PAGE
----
The winter diet of barren-ground caribou may affect adult survival, timing of parturition, neonatal survival, and postpartum mass. We used microhistological analyses and hormone levels in feces to determine sex-specific late-winter diets, pregnancy rates, group composition, and endocrine-based measures of physiological and nutritional stress. Lichens, which are highly digestible but contain little protein, dominated the diet (> 68%) but were less prevalent in the diets of pregnant females as compared to non-pregnant females and males. The amount of lichens in the diets of pregnant females decreased at higher latitudes and as winter progressed. Pregnancy rates (82.1%, 95% CI = 76.0 - 88.1%) of adult cows were within the expected range for a declining herd, while pregnancy status was not associated with lichen abundance in the diet. Most groups (80%) were of mixed sex. Male: female ratios (62:100) were not skewed enough to affect the decline. Levels of hormones indicating nutritional stress were detected in areas of low habitat quality and at higher latitudes. Levels of hormones indicated that physiological stress was greatest for pregnant cows, which faced the increasing demands of gestation in late winter. These fecal-based measures of diet and stress provided contextual information for the potential mechanisms of the ongoing decline. Non-invasive techniques, such as monitoring diets, pregnancy rates, sex ratios and stress levels from fecal samples, will become increasingly important as monitoring tools as the industrial footprint continues to expand in the Arctic. PMID:26061003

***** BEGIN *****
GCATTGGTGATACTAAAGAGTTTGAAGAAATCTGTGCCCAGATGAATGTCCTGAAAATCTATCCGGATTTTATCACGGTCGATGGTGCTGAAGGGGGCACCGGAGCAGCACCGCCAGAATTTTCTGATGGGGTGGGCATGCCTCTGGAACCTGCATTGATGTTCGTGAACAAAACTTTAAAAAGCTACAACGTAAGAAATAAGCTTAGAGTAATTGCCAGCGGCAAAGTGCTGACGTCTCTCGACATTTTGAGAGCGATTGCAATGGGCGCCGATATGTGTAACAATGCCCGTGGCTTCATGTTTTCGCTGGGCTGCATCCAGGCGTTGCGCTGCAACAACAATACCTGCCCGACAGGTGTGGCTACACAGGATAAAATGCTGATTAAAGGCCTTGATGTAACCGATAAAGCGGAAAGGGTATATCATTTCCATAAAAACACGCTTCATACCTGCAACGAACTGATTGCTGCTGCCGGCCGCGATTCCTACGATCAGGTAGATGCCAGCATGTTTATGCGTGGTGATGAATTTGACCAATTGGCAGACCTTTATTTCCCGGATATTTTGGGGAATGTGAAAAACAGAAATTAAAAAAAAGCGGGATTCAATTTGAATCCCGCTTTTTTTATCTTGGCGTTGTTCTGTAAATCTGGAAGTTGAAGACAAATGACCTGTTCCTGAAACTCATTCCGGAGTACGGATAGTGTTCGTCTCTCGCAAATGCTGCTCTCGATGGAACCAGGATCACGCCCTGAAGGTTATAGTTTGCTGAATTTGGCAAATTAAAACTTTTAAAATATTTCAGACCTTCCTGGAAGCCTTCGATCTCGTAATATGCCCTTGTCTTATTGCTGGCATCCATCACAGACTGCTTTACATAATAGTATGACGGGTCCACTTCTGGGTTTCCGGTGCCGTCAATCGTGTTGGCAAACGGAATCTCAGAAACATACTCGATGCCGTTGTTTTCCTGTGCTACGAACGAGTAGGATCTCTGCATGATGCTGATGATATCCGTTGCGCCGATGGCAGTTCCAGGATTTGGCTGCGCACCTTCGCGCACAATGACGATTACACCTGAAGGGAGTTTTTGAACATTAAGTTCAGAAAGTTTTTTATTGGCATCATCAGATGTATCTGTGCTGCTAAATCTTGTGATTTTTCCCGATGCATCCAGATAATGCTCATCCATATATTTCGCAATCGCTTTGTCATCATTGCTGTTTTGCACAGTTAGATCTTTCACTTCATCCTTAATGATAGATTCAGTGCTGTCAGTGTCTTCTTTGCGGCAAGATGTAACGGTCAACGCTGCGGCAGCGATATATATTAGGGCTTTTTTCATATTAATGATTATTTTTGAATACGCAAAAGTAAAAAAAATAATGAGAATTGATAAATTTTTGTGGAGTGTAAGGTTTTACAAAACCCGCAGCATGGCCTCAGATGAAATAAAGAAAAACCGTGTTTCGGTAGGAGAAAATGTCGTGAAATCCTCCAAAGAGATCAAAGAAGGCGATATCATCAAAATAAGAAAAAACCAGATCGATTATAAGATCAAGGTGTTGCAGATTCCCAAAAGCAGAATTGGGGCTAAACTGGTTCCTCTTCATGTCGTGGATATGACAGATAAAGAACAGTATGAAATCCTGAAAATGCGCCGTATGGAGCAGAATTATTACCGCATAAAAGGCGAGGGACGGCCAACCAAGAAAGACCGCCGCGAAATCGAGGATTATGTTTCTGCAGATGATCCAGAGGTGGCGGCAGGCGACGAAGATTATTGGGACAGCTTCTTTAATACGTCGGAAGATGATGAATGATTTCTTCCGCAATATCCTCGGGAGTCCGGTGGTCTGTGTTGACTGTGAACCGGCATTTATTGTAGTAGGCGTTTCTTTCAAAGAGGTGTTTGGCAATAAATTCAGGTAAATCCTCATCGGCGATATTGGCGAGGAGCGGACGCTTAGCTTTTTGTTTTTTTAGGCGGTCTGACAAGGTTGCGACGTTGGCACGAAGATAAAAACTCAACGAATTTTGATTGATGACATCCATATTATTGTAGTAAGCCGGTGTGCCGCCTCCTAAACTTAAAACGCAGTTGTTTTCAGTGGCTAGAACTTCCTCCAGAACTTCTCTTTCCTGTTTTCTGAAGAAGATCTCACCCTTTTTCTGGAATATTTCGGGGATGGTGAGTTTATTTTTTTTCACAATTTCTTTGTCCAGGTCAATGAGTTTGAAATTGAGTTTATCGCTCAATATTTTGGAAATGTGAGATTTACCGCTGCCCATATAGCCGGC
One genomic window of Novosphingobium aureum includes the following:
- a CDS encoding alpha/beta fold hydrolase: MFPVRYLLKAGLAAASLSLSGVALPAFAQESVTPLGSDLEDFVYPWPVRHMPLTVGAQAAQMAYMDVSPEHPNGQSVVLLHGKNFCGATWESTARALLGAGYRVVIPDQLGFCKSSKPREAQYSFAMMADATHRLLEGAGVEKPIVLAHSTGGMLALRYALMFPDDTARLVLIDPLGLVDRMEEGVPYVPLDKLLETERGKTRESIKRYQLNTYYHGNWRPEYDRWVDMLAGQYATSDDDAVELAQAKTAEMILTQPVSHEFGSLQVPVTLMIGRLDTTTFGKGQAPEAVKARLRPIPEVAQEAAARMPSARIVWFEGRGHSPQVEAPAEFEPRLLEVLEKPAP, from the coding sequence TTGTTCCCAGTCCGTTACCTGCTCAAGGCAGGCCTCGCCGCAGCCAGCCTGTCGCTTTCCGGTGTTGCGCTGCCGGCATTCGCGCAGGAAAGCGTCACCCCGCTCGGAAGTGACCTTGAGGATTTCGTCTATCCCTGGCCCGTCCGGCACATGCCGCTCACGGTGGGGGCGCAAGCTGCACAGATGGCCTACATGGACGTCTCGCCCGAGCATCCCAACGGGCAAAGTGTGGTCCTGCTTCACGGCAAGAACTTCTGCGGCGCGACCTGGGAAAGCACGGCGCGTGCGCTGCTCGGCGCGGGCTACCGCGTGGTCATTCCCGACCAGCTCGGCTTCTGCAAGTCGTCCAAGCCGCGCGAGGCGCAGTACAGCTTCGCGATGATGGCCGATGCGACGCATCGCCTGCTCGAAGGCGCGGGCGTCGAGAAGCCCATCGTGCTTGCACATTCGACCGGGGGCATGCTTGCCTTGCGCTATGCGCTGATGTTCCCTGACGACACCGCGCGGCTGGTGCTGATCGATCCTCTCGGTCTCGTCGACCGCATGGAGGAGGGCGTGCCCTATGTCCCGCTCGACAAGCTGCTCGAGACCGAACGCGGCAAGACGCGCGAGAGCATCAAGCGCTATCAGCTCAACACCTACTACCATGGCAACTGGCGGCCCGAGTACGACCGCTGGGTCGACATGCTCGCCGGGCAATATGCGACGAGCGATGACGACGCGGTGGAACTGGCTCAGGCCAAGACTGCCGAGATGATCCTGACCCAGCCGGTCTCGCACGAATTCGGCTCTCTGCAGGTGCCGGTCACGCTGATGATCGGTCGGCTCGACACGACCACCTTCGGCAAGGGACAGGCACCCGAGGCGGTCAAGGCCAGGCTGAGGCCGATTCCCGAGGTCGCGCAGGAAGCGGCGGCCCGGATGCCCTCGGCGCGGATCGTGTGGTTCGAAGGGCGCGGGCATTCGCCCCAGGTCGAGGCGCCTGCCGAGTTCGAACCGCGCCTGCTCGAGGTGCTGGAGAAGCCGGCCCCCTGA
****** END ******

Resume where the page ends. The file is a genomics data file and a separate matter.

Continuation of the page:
15. Virtually Stress Free: Keeping Online Graduate Management Students Healthy from Afar

    ERIC Educational Resources Information Center

    Martinak, M. Linda

    2012-01-01

    This article examines stress experienced by graduate management students in an online learning environment. I use qualitative methodology to examine data collected from 32 students in 2 sections of a graduate online course. Findings identify 6 categories of stressors experienced by the students as well as 6 categories of stress relief agents.…